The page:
02/22/2022 03:30 PM Senate COMMUNITY & REGIONAL AFFAIRS
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ALASKA STATE LEGISLATURE SENATE COMMUNITY AND REGIONAL AFFAIRS STANDING COMMITTEE February 22, 2022 3:30 p.m. DRAFT MEMBERS PRESENT Senator Shelley Hughes, Chair Senator Robert Myers, Vice Chair Senator David Wilson Senator Elvi Gray-Jackson MEMBERS ABSENT Senator Lyman Hoffman COMMITTEE CALENDAR SENATE BILL NO. 181 "An Act relating to identification requirements for contractors." - MOVED CSSB 181(CRA) OUT OF COMMITTEE SENATE BILL NO. 172 "An Act increasing the residential property tax exemption." - HEARD & HELD2 PREVIOUS COMMITTEE ACTION BILL: SB 181 SHORT TITLE: IDENTIFICATION OF CONTRACTOR IN ADS SPONSOR(s): COMMUNITY & REGIONAL AFFAIRS 02/04/22 (S) READ THE FIRST TIME - REFERRALS 02/04/22 (S) CRA, L&C 02/15/22 (S) CRA AT 3:30 PM BELTZ 105 (TSBldg) 02/15/22 (S) Heard & Held 02/15/22 (S) MINUTE(CRA) 02/22/22 (S) CRA AT 3:30 PM BELTZ 105 (TSBldg) BILL: SB 172 SHORT TITLE: PROPERTY TAX EXEMPTION SPONSOR(s): SENATOR(s) WIELECHOWSKI 01/26/22 (S) READ THE FIRST TIME - REFERRALS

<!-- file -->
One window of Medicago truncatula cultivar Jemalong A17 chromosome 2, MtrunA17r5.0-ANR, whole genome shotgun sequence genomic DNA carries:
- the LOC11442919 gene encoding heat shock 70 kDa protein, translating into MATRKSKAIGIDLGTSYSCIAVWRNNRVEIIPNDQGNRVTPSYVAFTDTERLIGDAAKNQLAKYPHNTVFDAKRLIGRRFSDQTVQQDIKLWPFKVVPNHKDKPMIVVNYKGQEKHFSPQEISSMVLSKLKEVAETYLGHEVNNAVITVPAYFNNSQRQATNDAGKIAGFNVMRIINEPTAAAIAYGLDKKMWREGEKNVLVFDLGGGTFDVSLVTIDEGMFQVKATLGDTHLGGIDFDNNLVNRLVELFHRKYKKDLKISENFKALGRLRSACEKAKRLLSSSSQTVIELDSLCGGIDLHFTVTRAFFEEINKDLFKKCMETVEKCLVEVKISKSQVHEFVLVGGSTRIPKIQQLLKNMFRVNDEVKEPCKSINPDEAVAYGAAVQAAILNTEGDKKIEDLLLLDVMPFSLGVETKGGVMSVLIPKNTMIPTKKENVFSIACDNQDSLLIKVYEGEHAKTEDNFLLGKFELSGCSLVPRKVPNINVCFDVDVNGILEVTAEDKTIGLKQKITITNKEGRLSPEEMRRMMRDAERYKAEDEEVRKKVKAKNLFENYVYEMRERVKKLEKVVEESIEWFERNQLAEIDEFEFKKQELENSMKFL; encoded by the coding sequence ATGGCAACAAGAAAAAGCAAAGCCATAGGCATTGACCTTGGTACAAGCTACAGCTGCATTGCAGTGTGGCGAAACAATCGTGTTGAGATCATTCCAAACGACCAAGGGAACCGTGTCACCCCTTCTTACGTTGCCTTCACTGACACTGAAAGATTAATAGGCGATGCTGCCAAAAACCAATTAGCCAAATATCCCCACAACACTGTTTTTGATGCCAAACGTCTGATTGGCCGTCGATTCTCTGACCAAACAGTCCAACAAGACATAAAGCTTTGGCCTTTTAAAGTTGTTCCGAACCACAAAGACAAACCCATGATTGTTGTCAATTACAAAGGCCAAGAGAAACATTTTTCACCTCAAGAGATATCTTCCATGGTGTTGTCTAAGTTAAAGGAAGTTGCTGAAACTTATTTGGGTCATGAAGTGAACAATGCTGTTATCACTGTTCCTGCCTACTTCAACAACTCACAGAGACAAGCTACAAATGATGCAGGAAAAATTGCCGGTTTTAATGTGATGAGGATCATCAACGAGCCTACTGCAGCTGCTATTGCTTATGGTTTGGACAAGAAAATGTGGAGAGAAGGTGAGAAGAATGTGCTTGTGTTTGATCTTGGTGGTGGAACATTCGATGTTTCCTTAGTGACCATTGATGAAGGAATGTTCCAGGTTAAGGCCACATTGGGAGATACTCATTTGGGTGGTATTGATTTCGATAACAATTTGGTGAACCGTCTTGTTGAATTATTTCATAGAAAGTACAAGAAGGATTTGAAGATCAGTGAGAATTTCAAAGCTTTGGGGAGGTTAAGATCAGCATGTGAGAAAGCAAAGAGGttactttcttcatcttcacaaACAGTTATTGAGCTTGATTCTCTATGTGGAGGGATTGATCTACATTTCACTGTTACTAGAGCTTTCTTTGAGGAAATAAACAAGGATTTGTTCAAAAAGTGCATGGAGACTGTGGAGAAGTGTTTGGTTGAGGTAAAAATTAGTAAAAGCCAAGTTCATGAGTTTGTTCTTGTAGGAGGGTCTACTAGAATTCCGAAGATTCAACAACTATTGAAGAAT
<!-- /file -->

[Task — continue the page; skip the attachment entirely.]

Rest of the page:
01/26/22 (S) CRA, L&C 02/17/22 (S) CRA AT 3:30 PM BELTZ 105 (TSBldg) 02/17/22 (S) Heard & Held 02/17/22 (S) MINUTE(CRA) 02/22/22 (S) CRA AT 3:30 PM BELTZ 105 (TSBldg) WITNESS REGISTER DANIEL PHELPS, Staff Senator Shelley Hughes Alaska State Legislature Juneau, Alaska POSITION STATEMENT: Provided the explanation of changes from version B to version G for SB 181. NILS ANDREASSEN, Executive Director Alaska Municipal League Juneau, Alaska POSITION STATEMENT: Testified on SB 172, expressing neither support nor opposition. CATHY JACOBY, Representing Self Fairbanks, Alaska POSITION STATEMENT: Testified in support of SB 172. RACHAEL LALKI, Representing Self Anchorage, Alaska POSITION STATEMENT: Testified in support of SB 172. LEE HAYWOOD, Representing Self Anchorage, Alaska POSITION STATEMENT: Testified in support of SB 172. SANDRA MOLLER, Director Division of Community and Regional Affairs Department of Commerce Community and Regional Affairs Juneau, Alaska POSITION STATEMENT: Answered questions during the hearing on SB 172. SENATOR BILL WIELECHOWSKI Alaska State Legislature Juneau, Alaska POSITION STATEMENT: Sponsor of SB 172. ACTION NARRATIVE 3:30:31 PM CHAIR SHELLEY HUGHES called the Senate Community and Regional Affairs Standing Committee meeting to order at 3:30 p.m. Present at the call to order were Senators Gray-Jackson, Myers, Wilson, and Chair Hughes. SB 181-IDENTIFICATION OF CONTRACTOR IN ADS 3:31:38 PM CHAIR HUGHES announced the consideration of SENATE BILL NO. 181 "An Act relating to identification requirements for contractors." She noted that this was the second hearing and there was a committee substitute (CS) for the committee to consider. 3:31:46 PM SENATOR MYERS moved to adopt the work draft CSSB 181(CRA), work order 32-LS1404\G, as the working document. 3:32:00 PM CHAIR HUGHES objected for purposes of discussion. 3:32:10 PM At ease. 3:32:31 PM CHAIR HUGHES reconvened the meeting and asked Mr. Phelps to provide an explanation of changes from version B to version G for SB 181. 3:32:41 PM DANIEL PHELPS, Staff, Senator Shelley Hughes, Alaska State Legislature, Juneau, Alaska, stated that he would first answer a question Senator Meyers asked after the first hearing about what sort of contractors would be affected by SB 181. He read the definition of "contractor" in Title 08, Chapter 18 and advised that members of the Alaska General Contractors Association and the Alaska Builders Association would be affected by SB 181. Sec. 08.18.171. Definitions. (4) "contractor" means a person who, in the pursuit of an independent business, undertakes or offers to perform, or claims to have the capacity to perform, or submits a bid for a project to construct, alter, repair, move, or demolish a building, highway, road, railroad, or any type of fixed structure, including excavation and site development and erection of scaffolding; "contractor" includes a general contractor, builder, mechanical contractor, specialty contractor, and subcontractor; 3:34:17 PM CHAIR HUGHES asked for an explanation of changes from version B to version G. MR. PHELPS stated that the CS is in response to a point the Department of Commerce, Community and Economic Development (DCCED) made about home inspectors being required to provide the same identification information as contractors. He reviewed the following explanation of changes from version B to version G for SB 181: Section 1 AS 08.18.051 (b) Page 1, Line 3 through Page 1, Line 12 Removes the definition of "landing page" from this section and places it in section 3. No other changes. Section 2 AS 08.18.053 (b) Page 1, Line 13 through Page 2, Line 6 Adds a section which offers a similar opportunity for home inspectors regulated under AS.08.18.053 as was made for contractors under AS.08.18.051 in section 1. The amendment language is identical in both sections. Section 3 AS 08.18.171 Page 2, Line 7 through Page 2, Line 10 Moves the definition of "landing page" from AS.08.18.051 to AS.08.18.171 which is the definitions section for all of chapter 18. 3:36:11 PM CHAIR HUGHES removed her objection; finding no further objections or questions, she asked the will of the committee. 3:36:21 PM SENATOR MYERS moved to report CSSB 181(CRA), work order 32- LS1404\G, from committee with individual recommendations and attached fiscal notes. 3:36:33 PM At ease. 3:36:44 PM CHAIR HUGHES reconvened the meeting and announced that without objection, CSSB 181(CRA) was reported from the Senate Community and Regional Affairs Standing Committee. 3:36:50 PM At ease. SB 172-PROPERTY TAX EXEMPTION 3:38:44 PM CHAIR HUGHES reconvened the meeting and announced the consideration of SENATE BILL NO. 172 "An Act increasing the residential property tax exemption." 3:39:00 PM CHAIR HUGHES opened public testimony on SB 172. 3:39:40 PM NILS ANDREASSEN, Executive Director, Alaska Municipal League, Juneau, Alaska, paraphrased the following prepared testimony on SB 172: Optional Property Tax Exemption While we appreciate the bill sponsors concern for property tax relief for Alaskans, there is not consensus in support or opposition among our members that currently utilize this option. We believe there are other considerations for the Committee. While valuation has increased in many communities, that has not translated yet into increased property taxes. We are aware of at least one property tax increase (in 2020 and 2021) that was due to the State's inability to fund school bond debt reimbursement. The answer to that is not an optional exemption, but fully funding that obligation. Overall, right-sizing property valuation is a good thing, to ensure more accurate tax policy. It can also translate into adjusted or even decreased property tax rates. Just because values go up doesn't mean budgets do. At the same time, optional exemptions may provide some relief for some taxpayers, but shift higher costs to other taxpayers. Both mandatory and optional exemptions result in increased tax rates, reducing the burden for beneficiaries while increasing the rates overall for everyone and especially for those not benefiting from the exemption. We would offer a few alternatives that may set in place a more strategic approach to this issue. First, to increase the likelihood that property tax rates stay stable, the State should appropriately and fully fund its debt reimbursement obligations school bond debt and harbor debt reimbursement is critical to ensuring stabilized property tax rates. Second, fully fund the State's statutory obligation to reimburse local governments for the State's mandatory exemptions, including and especially the senior citizen and disabled veteran's exemptions, the value for which is $95 million. Those costs simply shift to other taxpayers. Third, to ensure that property valuation is accurate, the State should pass legislation to require mandatory sales price disclosure. This information can remain anonymous but serve to provide true and accurate reflections of the value of property in Alaska. Offering an exemption on the value of a property that may not be correct makes little sense to me. Finally, there are other mechanisms that this committee could explore, including to split out residential and commercial tax rates, or to review the structure of exemptions overall. It might be worth asking the question why the State has such a role in micromanaging local exemptions, instead of encouraging local control over exemptions that make sense for each community. I would just close with one point while mandatory exemptions remove the property from the full value determination, optional exemptions remain part of the full value determination. The latter affects the required local contribution the amount required of a local government to assist with the State's obligation to fund education. Optional exemptions diminish the tax base while requiring higher levels of taxation overall to maintain the contribution to education required by the state. 3:43:16 PM SENATOR GRAY-JACKSON asked if he said that not everyone benefits from the residential property tax exemption. MR. ANDREASSEN said his point was that some people benefit from the optional exemption, but that doesn't decrease local government's budgetary needs. If those needs aren't met, the result may be an increase in the overall property tax rate, which would apply to everybody. SENATOR GRAY-JACKSON said she agrees, but her point was that many people in the Municipality of Anchorage are unaware of the exemption, so she tries to educate them. CHAIR HUGHES noted that he said there was not consensus among AML members in support or opposition of the bill. She asked which municipalities were not supportive of the proposal. 3:44:49 PM MR. ANDREASSEN pointed out that while the exemption is optional, the expectation is that a local government will take advantage of it. That forces challenging conversations as local governments continue to try to meet their existing obligations to the state for things such as education funding. He offered his belief that some local governments would prefer that decision to be made at the local level. CHAIR HUGHES asked if there was any conversation among AML members that increasing the exemption for residential properties would shift the tax burden to commercial properties that were already hit hard by COVID-19, as evidenced by the large number of vacant storefronts. 3:47:34 PM MR. ANDREASSEN opined that AML members would be concerned about the potential consequences this well-intentioned effort might have on the rest of the tax base. 3:48:47 PM CATHY JACOBY, Representing Self, Fairbanks, Alaska, related that she and her two teenage daughter live in an old house that is in poor repair. The utility bills are high and her government job pays just enough for her to make ends meet. The most recent property tax notice showed a 71 percent increase since last year. She said any relief from this burden would be helpful. 3:50:14 PM RACHAEL LALKI, Representing Self, Anchorage, Alaska, stated that she is a real estate agent in Anchorage and she supports the property tax exemption proposed in SB 172. She relayed her experience that the current property tax exemption helped many of her clients afford to buy a house, which has helped to reduce the housing crisis in Anchorage. She opined that the exemption has also resulted in homeowners taking better care of their homes. She noted that some people have purchased multi-family dwellings, and opted to live in one unit and take advantage of the exemption. She maintained that the renters also benefit because an owner living on premises increases the likelihood that the property will be kept in better condition. She concluded her testimony stating definite support for SB 172. 3:52:12 PM LEE HAYWOOD, Representing Self, Anchorage, Alaska, stated that he lives in District L and he supports SB 172. He related that the property tax assessment for his home increased $30,000 in the last year, even though there have been no significant improvements done for the last 15 years. He posited that the increases benefit people who are selling their homes and leaving the state, but for those committed to stay in Alaska it is just an added economic burden. He opined that the proposed increase in the exemption was warranted and had his full support. 3:54:11 PM CHAIR HUGHES closed public testimony on SB 172. CHAIR HUGHES asked Sandra Moller whether apartment complexes were eligible for this exemption. 3:55:12 PM SANDRA MOLLER, Director, Department of Commerce Community and Regional Affairs, Anchorage, Alaska, answered that it depends on the jurisdiction but properties with up to four units (fourplexes) are typically residential and as such would be eligible for the exemption. CHAIR HUGHES expressed concern about the potential for the unintended consequence of an owner of a multi-unit apartment building increasing the rent to offset any increase in property taxes. SENATOR GRAY-JACKSON offered her perspective that rents would be more likely to go down in that situation. CHAIR HUGHES clarified her concern about a potential unintended consequence. The homeowner exemption would not apply to a large apartment building, but the property taxes would go up on that commercial property and the owner might increase the rents to cover the tax increase. She asked the sponsor to add to the previous discussion about the potential for increased rents in large apartment buildings. 3:58:25 PM SENATOR BILL WIELECHOWSKI, Alaska State Legislature, Juneau, Alaska, sponsor of SB 172, stated that SB 172 is about a residential property tax exemption for owners who live on the premises. Apartments with up to four units qualify as residential and the owner who lives in one of the units would be able to take advantage of the exemption for that unit. The property tax exemption is not available to owners who do not live in one of the units. CHAIR HUGHES asked if he agrees that it's conceivable that the owner of a 20-unit apartment building would raise the rent to cover any increase in property taxes. SENATOR WIELECHOWSKI acknowledged that it was theoretically possible that a property owner would increase rents under that circumstance. 4:00:55 PM CHAIR HUGHES asked whether municipalities have other ways to relieve homeowners burdened by increasing taxes, such as with a rebate SENATOR WIELECHOWSKI responded that it's important to remember that an increase in the tax assessment doesn't always mean the property tax will increase. It depends on the mill rate that is set by the local assembly or city council. To Senator Hughes's question, he said local communities can do a number of things to provide relief for homeowners. This includes an exemption, not taxing property to the cap, and offering a rebate to property owners. The exemption proposed in SB 172 is just one tool to address the situation. CHAIR HUGHES asked Ms. Moller if she could describe ways a municipality could provide relief to residential property owners other than an exemption such as SB 172 proposes. 4:02:49 PM MS. MOLLER agreed with the sponsor that there are a number of ways a city or municipality can offer relief to residents, and that it's often by reducing expenses. She also pointed out that the burden is shifted to other taxpayers if a municipality doesn't reduce expenses equally. She didn't have examples of what individual municipalities or cities might have decided to do other than offer an exemption. CHAIR HUGHES noted that Mr. Andreassen indicated he had nothing to add. She asked the sponsor whether he wanted to highlight any of the written responses he provided to questions posed during the first hearing. SENATOR WIELECHOWSKI said no; the document spoke for itself. CHAIR HUGHES stated that the document would be part of the record. 4:04:47 PM SENATOR MYERS thanked the sponsor for providing the answers to the questions from the previous hearing. He highlighted the answer to one of his questions about where Alaska would rank compared to the rest of the nation if the oil and gas property taxes were separated from the rest of the property taxes. Doing so changes Alaska's rank from second highest in the nation to 12th highest, which is still quite high. SENATOR WIELECHOWSKI thanked the committee for taking time to hear the bill and look at the issue because people are concerned about their assessments. CHAIR HUGHES thanked the sponsor for introducing the bill. 4:05:53 PM CHAIR HUGHES held SB 172 in committee. 4:06:38 PM There being no further business to come before the committee, Chair Hughes adjourned the Senate Community and Regional Affairs Standing Committee meeting at 4:06 p.m.